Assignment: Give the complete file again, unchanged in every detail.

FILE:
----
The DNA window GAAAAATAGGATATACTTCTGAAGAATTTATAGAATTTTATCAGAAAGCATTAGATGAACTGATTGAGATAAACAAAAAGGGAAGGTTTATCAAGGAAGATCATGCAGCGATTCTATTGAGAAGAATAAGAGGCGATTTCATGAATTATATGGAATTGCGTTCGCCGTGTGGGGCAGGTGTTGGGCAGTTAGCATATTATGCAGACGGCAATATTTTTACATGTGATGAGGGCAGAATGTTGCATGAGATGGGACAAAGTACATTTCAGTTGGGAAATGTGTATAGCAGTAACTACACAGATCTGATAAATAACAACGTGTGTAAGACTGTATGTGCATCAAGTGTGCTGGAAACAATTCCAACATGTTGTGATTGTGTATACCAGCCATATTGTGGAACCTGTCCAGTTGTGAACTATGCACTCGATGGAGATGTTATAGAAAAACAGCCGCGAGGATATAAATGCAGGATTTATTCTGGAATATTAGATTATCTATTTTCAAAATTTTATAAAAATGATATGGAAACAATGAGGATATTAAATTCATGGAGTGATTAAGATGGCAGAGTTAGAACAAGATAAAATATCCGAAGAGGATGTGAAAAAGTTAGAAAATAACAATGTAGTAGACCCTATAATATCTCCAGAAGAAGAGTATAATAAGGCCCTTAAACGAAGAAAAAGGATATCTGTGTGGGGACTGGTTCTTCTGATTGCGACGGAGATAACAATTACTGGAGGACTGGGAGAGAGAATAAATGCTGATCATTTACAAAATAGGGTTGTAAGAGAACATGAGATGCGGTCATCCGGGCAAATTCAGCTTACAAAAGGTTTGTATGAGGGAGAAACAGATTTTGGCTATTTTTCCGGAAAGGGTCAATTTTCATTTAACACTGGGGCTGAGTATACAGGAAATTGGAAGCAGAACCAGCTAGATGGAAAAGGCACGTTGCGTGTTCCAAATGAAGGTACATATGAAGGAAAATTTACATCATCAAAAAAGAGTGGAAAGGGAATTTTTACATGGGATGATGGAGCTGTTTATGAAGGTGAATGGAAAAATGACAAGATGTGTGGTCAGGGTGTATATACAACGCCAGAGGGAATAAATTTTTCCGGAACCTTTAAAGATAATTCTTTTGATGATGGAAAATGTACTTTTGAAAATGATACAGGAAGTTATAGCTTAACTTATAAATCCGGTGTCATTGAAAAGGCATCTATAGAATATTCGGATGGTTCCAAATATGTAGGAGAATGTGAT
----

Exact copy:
The DNA window GAAAAATAGGATATACTTCTGAAGAATTTATAGAATTTTATCAGAAAGCATTAGATGAACTGATTGAGATAAACAAAAAGGGAAGGTTTATCAAGGAAGATCATGCAGCGATTCTATTGAGAAGAATAAGAGGCGATTTCATGAATTATATGGAATTGCGTTCGCCGTGTGGGGCAGGTGTTGGGCAGTTAGCATATTATGCAGACGGCAATATTTTTACATGTGATGAGGGCAGAATGTTGCATGAGATGGGACAAAGTACATTTCAGTTGGGAAATGTGTATAGCAGTAACTACACAGATCTGATAAATAACAACGTGTGTAAGACTGTATGTGCATCAAGTGTGCTGGAAACAATTCCAACATGTTGTGATTGTGTATACCAGCCATATTGTGGAACCTGTCCAGTTGTGAACTATGCACTCGATGGAGATGTTATAGAAAAACAGCCGCGAGGATATAAATGCAGGATTTATTCTGGAATATTAGATTATCTATTTTCAAAATTTTATAAAAATGATATGGAAACAATGAGGATATTAAATTCATGGAGTGATTAAGATGGCAGAGTTAGAACAAGATAAAATATCCGAAGAGGATGTGAAAAAGTTAGAAAATAACAATGTAGTAGACCCTATAATATCTCCAGAAGAAGAGTATAATAAGGCCCTTAAACGAAGAAAAAGGATATCTGTGTGGGGACTGGTTCTTCTGATTGCGACGGAGATAACAATTACTGGAGGACTGGGAGAGAGAATAAATGCTGATCATTTACAAAATAGGGTTGTAAGAGAACATGAGATGCGGTCATCCGGGCAAATTCAGCTTACAAAAGGTTTGTATGAGGGAGAAACAGATTTTGGCTATTTTTCCGGAAAGGGTCAATTTTCATTTAACACTGGGGCTGAGTATACAGGAAATTGGAAGCAGAACCAGCTAGATGGAAAAGGCACGTTGCGTGTTCCAAATGAAGGTACATATGAAGGAAAATTTACATCATCAAAAAAGAGTGGAAAGGGAATTTTTACATGGGATGATGGAGCTGTTTATGAAGGTGAATGGAAAAATGACAAGATGTGTGGTCAGGGTGTATATACAACGCCAGAGGGAATAAATTTTTCCGGAACCTTTAAAGATAATTCTTTTGATGATGGAAAATGTACTTTTGAAAATGATACAGGAAGTTATAGCTTAACTTATAAATCCGGTGTCATTGAAAAGGCATCTATAGAATATTCGGATGGTTCCAAATATGTAGGAGAATGTGAT